Kirby, everyone’s favorite flying blob, is turning 30. Falling just short of the success of the titular star of Super Mario Bros. and Legend of Zelda’s Link, Nintendo’s other, other flagship hero has joined the “geriatric millennial” crowd. Given his tendency to inhale everything from food to foes, we imagine Kirby is a big fan of brunch and iced coffee — but has no idea how to use TikTok, opting to transform into rock-Kirby and smash the phone instead.
Feeling a little lost? Kirby hasn’t quite saturated pop culture to the level Mario or Pikachu have, but it’s certainly worth your while to learn more about Nintendo’s pink puffball. With more than 12 mainline games in the Kirby series and over 20 spinoff titles, there are literally more Kirby games than years that the character has existed. With over 40 million copies of Kirby-starring games sold worldwide, he’s a major force to be reckoned with in the gaming world. And while Nintendo isn’t holding a massive celebration for Kirby, they’re finally allowing the character to “grow up”.
Kirby’s latest adventure, Kirby and the Forgotten Land, arrives on the Nintendo Switch in March 2022. The game features open-world stages that allow Kirby to finally break from the traditional side-scrolling platformers he’s known for. It’s been a long, cloudy road for the marshmallow-like hero. To honor the series and its iconic hero, we’re looking at Kirby’s beginnings, and what heights he’ll float to next.
Kirby’s Game Boy Beginnings
Kirby’s Dreamland was born from a directive to make a game like Super Mario Bros. but for beginners, which might partly explain Kirby’s cute design. Created by Masahiro Sakurai, Kirby was originally referred to as “Popopo”, and, back in 1992, he didn’t have his signature “copy” ability — the skill that allows him to mimic an enemy’s special moves. Instead, the mechanics of Kirby’s Dreamland were pretty minimalistic; all players can do in the game is walk, fly and vacuum up small objects and enemies. (Yes, Kirby opens his mouth and literally inhales foes.) This straightforward gameplay made space for Sakurai to go all out in designing a world that was both original and attractive. By 1993, Kirby became pink and gained his copy ability for Kirby’s Adventure.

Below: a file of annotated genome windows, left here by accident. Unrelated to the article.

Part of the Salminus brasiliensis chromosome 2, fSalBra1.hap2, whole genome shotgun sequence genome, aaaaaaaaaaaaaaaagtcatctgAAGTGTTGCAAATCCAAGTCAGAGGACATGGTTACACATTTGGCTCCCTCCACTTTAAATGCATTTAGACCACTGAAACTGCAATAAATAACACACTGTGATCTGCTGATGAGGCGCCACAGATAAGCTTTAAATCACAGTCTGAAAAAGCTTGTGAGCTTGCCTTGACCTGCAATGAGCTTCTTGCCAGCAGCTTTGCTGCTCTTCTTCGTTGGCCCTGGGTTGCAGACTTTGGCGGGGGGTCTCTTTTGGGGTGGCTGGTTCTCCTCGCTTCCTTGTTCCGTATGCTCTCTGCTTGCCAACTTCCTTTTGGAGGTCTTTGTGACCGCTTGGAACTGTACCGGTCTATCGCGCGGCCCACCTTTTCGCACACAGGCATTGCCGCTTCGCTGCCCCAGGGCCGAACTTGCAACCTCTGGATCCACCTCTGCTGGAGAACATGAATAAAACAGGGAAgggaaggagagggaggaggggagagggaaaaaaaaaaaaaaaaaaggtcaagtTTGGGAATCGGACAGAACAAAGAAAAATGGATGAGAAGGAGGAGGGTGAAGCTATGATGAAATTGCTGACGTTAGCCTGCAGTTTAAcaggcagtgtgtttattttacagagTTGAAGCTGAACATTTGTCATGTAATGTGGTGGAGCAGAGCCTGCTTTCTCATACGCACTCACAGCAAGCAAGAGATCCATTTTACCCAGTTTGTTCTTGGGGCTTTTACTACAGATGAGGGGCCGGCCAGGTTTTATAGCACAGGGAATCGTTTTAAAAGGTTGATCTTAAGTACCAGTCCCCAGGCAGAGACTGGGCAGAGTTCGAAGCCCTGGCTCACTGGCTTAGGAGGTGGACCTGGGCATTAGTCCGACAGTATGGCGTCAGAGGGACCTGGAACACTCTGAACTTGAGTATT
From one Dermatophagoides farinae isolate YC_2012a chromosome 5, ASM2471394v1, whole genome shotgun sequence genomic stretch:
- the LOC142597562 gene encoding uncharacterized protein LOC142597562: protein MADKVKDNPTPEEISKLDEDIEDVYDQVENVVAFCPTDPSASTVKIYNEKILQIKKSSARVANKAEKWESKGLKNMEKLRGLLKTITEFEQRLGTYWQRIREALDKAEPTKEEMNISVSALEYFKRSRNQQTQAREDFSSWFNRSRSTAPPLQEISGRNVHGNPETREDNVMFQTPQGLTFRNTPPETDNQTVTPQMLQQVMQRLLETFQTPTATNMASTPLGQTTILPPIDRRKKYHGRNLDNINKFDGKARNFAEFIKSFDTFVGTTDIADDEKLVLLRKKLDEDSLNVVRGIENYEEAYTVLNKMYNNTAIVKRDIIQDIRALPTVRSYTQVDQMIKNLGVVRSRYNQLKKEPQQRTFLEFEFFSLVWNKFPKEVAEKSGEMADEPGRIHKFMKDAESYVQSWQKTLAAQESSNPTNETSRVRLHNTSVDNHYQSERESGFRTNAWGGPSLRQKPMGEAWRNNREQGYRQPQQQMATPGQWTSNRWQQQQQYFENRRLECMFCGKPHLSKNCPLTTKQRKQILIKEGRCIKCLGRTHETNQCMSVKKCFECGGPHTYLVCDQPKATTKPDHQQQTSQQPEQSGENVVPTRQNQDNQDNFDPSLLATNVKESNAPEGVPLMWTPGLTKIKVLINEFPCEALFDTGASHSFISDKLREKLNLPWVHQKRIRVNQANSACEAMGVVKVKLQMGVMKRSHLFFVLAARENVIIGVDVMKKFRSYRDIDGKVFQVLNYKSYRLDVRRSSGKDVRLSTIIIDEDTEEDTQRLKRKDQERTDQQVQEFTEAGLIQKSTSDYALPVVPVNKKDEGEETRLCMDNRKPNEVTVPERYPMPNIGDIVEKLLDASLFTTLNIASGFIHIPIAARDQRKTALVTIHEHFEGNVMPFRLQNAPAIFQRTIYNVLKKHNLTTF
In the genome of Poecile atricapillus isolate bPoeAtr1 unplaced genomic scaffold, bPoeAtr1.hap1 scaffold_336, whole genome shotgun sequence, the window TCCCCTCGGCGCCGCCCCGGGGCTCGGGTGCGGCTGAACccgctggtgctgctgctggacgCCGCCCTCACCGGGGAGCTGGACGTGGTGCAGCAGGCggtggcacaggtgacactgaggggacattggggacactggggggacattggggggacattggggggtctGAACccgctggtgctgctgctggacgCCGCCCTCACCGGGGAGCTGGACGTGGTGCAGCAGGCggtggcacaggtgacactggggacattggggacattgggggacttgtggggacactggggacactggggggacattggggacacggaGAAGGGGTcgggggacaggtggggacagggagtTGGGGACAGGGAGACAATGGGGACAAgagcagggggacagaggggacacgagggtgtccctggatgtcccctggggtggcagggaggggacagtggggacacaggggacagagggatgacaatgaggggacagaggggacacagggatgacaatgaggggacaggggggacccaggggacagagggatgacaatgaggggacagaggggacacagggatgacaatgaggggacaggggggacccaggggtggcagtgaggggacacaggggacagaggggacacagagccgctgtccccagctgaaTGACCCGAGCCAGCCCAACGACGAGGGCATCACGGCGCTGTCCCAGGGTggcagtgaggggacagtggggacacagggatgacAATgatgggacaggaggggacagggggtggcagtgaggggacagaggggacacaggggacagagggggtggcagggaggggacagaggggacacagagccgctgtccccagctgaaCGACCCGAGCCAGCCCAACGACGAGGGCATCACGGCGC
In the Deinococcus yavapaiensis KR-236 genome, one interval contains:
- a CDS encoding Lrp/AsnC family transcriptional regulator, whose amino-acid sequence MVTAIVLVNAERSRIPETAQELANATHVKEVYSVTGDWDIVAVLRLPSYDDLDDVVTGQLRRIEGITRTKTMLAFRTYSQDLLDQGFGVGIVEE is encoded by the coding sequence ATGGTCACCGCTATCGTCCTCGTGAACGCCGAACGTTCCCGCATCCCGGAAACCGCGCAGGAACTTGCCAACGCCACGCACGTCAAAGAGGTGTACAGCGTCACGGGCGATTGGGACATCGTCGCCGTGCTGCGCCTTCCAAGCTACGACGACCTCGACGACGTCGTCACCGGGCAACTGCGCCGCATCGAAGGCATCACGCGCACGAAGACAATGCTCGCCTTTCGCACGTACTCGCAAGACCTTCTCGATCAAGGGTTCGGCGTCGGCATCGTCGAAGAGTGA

Over the decades, Kirby’s world has been built out more. Most of Kirby’s adventures take place on Planet Pop Star, but he is known to explore space, too. Kirby has animal helpers, like Rick the hamster, Kine the sunfish and Coo the owl, among others. And many of Kirby’s enemies return in multiple installments, either needing to be saved by the superstar or teaming up with him, not unlike Batman villains.
The “Star” of Super Smash Bros. and a Mascot for Innovation
As the technology improved, Kirby became a bit of a guinea pig for Nintendo. This meant that there were Kirby titles in different genres outside of platforming. Kirby has been featured in puzzle games (Kirby’s Avalanche), racing games (Kirby’s Air Ride) and even arcade games (Kirby’s Pinball).
Kirby was also given the honor (or duty?) of testing out the latest hardware Nintendo has had on offer over the years. Like in Kirby’s Tile and Tumble, which said “goodbye” to the control stick/D-pad and restricted Kirby’s movement to the tilting of your Game Boy. In a similar fashion, Kirby’s Epic Yarn utilized the Nintendo Wii’s motion-sensing technology and Kirby’s Canvas Curse showcased the touchscreen and stylus featured on the Nintendo DS.